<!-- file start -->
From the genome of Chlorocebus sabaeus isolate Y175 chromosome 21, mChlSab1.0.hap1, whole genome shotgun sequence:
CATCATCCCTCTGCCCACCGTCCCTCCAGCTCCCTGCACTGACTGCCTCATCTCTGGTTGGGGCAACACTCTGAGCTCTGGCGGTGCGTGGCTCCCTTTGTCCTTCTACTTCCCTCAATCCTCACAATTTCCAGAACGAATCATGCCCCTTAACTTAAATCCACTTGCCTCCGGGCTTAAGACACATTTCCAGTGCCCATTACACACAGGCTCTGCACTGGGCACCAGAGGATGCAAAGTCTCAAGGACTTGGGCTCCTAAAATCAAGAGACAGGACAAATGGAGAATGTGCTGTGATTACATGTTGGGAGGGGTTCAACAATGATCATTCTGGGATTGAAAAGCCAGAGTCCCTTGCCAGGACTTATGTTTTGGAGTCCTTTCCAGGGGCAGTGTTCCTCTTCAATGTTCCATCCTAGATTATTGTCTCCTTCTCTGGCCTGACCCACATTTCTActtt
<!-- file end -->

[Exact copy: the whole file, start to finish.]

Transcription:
From the genome of Chlorocebus sabaeus isolate Y175 chromosome 21, mChlSab1.0.hap1, whole genome shotgun sequence:
CATCATCCCTCTGCCCACCGTCCCTCCAGCTCCCTGCACTGACTGCCTCATCTCTGGTTGGGGCAACACTCTGAGCTCTGGCGGTGCGTGGCTCCCTTTGTCCTTCTACTTCCCTCAATCCTCACAATTTCCAGAACGAATCATGCCCCTTAACTTAAATCCACTTGCCTCCGGGCTTAAGACACATTTCCAGTGCCCATTACACACAGGCTCTGCACTGGGCACCAGAGGATGCAAAGTCTCAAGGACTTGGGCTCCTAAAATCAAGAGACAGGACAAATGGAGAATGTGCTGTGATTACATGTTGGGAGGGGTTCAACAATGATCATTCTGGGATTGAAAAGCCAGAGTCCCTTGCCAGGACTTATGTTTTGGAGTCCTTTCCAGGGGCAGTGTTCCTCTTCAATGTTCCATCCTAGATTATTGTCTCCTTCTCTGGCCTGACCCACATTTCTActtt